Putting it all together:
At this point, we are now talking about more training plan - specific topics, namely how one should mix things up in a given week or month. I will not give exact times, distances, efforts, or even a schedule; those things are entirely based on the individual.

In order to really improve, you need to run short, run long, run hard, and run easy. None of these types of workouts should be completely ignored, but they do need to be managed properly to allow the body to fully develop and adapt to the training. So, from this, here are some general rules of thumb:

- The longest run in a given period of time should not exceed approximately 1/3 of total miles within that period. This time period is best measured by going from long run to long run.

- The day after a harder effort should almost always be an easy effort.  The body needs time to recover, but you need to keep running, so be sure to make it light, and not too long.

- The only "junk miles" are those miles that are done with either no purpose, or are counter to the proposed purpose of the workout. In other words, if today should be an easy day, don't go out and turn it into a harder effort; you've counteracted the purpose of the workout.

- Be critically honest, and realistic, with yourself. The biggest offense people make is convincing themselves that a run was "easy", when the reality is that it was not. Some of this is due to lack of really understanding the body, but a big part of it is simply looking in the wrong place for the indicators, and not being realistic and honest about where they are in training and their fitness.

- You have to mix it up. Don't run the same pace or effort or heart rate all the time; at least once a week, go out and see how you feel and let things roll. Unleash the hidden runner inside, the one that craves the wind in the face and the feel of burning legs and lungs, the sensation of flying over the ground. The experience is fun, it's educational, and it provides a respite from the monotony of training.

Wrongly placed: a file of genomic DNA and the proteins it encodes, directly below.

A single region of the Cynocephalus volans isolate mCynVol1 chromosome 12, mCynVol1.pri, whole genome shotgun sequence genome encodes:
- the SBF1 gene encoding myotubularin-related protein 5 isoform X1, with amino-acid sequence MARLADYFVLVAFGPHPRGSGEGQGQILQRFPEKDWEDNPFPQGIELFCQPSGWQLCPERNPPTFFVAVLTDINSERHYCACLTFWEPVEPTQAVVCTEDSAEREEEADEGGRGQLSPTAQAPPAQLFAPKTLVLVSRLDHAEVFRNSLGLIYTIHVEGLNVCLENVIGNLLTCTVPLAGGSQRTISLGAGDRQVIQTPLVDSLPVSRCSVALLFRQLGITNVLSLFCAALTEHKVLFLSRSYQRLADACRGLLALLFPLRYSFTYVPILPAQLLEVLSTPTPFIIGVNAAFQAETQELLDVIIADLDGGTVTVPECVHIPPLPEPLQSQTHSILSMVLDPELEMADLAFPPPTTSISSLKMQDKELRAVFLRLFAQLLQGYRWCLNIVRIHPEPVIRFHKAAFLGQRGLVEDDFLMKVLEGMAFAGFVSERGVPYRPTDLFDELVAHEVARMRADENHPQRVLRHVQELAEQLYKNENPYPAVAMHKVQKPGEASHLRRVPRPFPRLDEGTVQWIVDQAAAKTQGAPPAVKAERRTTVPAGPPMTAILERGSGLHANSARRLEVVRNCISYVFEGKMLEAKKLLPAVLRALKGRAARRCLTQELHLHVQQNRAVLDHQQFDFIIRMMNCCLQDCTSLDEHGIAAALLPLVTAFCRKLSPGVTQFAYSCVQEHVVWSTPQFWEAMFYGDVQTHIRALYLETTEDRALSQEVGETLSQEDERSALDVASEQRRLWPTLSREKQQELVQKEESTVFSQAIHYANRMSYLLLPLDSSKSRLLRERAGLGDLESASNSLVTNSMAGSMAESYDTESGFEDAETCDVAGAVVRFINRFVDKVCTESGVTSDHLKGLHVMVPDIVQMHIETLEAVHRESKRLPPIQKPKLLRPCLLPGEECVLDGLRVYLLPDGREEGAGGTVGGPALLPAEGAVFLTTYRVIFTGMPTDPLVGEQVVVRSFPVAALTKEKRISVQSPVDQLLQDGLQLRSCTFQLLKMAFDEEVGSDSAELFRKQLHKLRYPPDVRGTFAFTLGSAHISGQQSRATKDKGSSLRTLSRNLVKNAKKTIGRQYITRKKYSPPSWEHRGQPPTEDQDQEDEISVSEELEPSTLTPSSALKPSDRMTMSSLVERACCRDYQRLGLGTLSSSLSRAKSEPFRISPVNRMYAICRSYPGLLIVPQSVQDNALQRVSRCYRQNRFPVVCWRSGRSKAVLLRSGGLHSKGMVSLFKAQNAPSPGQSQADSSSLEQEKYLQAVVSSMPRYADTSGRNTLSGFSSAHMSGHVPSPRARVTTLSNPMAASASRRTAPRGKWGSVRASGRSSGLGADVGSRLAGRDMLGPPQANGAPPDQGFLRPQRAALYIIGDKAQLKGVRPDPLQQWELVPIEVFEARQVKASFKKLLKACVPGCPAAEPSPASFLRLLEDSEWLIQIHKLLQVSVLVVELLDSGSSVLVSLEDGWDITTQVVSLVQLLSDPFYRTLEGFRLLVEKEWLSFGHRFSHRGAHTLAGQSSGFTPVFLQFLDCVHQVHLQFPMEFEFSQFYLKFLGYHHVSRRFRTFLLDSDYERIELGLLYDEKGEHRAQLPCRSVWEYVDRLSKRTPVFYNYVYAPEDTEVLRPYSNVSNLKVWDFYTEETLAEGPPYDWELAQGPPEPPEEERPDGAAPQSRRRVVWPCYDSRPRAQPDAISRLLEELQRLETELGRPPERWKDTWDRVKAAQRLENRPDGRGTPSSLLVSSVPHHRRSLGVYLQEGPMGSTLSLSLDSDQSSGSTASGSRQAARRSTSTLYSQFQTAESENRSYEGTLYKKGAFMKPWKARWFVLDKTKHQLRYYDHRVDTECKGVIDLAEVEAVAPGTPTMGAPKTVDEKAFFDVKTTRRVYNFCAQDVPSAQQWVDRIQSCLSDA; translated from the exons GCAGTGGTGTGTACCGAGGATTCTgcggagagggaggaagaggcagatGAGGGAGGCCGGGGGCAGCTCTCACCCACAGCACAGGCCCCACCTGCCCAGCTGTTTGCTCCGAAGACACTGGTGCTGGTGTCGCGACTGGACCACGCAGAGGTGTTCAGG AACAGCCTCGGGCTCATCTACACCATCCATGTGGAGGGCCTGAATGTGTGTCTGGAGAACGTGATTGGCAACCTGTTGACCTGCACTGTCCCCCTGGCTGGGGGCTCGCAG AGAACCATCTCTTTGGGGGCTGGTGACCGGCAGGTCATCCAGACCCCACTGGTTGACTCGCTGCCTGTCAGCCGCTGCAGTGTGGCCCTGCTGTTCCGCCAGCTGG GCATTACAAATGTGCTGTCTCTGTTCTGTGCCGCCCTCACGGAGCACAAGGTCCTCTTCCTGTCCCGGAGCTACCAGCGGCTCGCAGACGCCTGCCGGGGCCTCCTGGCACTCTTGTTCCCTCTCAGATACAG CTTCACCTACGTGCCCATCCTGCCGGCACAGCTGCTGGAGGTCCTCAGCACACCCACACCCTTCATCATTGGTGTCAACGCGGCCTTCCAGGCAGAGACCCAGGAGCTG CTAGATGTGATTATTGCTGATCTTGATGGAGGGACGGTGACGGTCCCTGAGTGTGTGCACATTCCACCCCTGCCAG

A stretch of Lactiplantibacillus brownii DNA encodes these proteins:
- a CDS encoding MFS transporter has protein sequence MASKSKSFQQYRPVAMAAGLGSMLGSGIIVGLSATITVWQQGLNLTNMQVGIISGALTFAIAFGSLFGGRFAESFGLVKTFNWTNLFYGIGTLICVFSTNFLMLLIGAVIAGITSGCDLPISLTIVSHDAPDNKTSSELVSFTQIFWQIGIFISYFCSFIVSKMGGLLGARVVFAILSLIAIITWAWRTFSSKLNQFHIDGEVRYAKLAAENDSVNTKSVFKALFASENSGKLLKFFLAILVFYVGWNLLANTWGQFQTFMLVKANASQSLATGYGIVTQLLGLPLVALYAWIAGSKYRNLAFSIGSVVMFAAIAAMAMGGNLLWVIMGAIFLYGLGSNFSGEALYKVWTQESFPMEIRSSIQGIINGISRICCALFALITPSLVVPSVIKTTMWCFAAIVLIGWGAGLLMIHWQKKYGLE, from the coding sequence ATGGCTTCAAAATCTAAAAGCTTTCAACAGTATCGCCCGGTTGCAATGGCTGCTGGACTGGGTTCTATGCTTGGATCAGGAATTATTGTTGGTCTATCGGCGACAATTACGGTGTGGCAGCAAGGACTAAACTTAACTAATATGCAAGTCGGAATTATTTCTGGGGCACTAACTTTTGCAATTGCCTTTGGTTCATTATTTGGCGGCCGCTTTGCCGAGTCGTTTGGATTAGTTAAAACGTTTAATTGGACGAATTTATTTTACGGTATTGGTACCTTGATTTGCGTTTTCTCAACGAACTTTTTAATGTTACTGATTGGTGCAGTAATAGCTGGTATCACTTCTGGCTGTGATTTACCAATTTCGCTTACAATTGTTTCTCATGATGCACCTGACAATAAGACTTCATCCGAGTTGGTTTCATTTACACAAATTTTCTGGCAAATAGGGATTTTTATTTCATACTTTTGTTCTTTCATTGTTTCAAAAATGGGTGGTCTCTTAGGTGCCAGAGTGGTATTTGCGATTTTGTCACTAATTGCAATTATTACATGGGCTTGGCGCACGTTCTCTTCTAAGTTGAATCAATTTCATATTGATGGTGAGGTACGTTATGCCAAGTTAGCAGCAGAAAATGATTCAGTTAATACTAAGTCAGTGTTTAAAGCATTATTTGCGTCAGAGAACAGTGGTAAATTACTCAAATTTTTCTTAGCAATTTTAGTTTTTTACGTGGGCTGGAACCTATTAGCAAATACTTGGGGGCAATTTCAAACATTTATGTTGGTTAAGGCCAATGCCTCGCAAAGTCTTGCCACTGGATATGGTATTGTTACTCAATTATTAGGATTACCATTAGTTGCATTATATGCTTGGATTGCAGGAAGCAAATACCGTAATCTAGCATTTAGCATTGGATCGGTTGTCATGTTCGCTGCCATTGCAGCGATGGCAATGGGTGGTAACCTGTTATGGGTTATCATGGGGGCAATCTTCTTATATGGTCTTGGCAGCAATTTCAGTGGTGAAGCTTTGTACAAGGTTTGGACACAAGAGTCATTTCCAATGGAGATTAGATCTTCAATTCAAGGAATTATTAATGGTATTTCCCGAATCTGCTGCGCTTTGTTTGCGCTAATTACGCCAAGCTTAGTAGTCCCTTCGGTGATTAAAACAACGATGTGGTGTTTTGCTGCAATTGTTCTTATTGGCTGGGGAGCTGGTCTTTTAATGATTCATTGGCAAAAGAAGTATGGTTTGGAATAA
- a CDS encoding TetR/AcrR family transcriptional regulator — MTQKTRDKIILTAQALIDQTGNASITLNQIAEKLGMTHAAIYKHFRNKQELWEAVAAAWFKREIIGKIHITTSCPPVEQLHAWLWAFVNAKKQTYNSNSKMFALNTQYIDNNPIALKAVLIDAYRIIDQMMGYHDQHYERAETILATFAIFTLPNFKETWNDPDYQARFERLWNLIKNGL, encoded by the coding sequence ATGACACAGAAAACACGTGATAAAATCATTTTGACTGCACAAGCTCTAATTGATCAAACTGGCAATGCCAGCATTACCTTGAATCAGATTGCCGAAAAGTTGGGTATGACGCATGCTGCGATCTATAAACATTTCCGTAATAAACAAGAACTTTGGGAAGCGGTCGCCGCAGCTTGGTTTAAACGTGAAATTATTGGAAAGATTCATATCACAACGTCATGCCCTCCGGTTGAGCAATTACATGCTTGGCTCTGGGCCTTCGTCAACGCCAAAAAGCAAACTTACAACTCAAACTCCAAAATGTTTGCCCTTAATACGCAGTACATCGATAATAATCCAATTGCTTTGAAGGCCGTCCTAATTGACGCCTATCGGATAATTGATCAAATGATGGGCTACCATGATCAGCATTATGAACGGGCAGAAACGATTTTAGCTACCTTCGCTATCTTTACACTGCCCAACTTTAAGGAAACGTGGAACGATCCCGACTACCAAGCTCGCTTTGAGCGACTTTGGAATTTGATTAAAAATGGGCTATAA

- Focus on your body. Keep track of your breathing, and how you feel. You want to always try to run relaxed, feeling loose and fluid and smooth. Breathing is a good way to monitor effort; find a consistent pattern and try to stick with it for a while and see how you feel. If it's too hard, then ease back and find a new pattern. Listen to your feet and the sound they make. You want soft thuds, not loud slaps or scuffs or thuds. Focus on trying to have "quiet" feet. Learn the signals your body is sending out, like aches, pains, burning sensations, whatever. These are warning signs, and you need to know what they are, what they signify, and how to deal with them.

That's really all there is to it. Remember, this is running, not rocket science. Everyone is different, so exact workouts and effort levels and mixes of training won't work for all. There are few universal truths when it comes to training, and we are each an experiment of one. However, I do believe that there are some universal truths, and I have attempted to outline what I believe them to be.

Hope this helps.

Thursday, September 15, 2011


So, for whatever reason (probably due to some downtime at work...), I decided I would start my own blog.

Actually, part of the reason is that to comment on another blog, it made me go through some rigamarole where I had to set up an account, and I figured if I went through all that, I might as well make use of it, right?

Let the games begin....

To start, I'm going to link to guest posts I made on a friend's blog (because I loooove self-aggandizement; get used to it).  If you're bored, or want an idea of what to expect, read these:

How To Run Like a Stoic
Fear And Running
Intelligent Training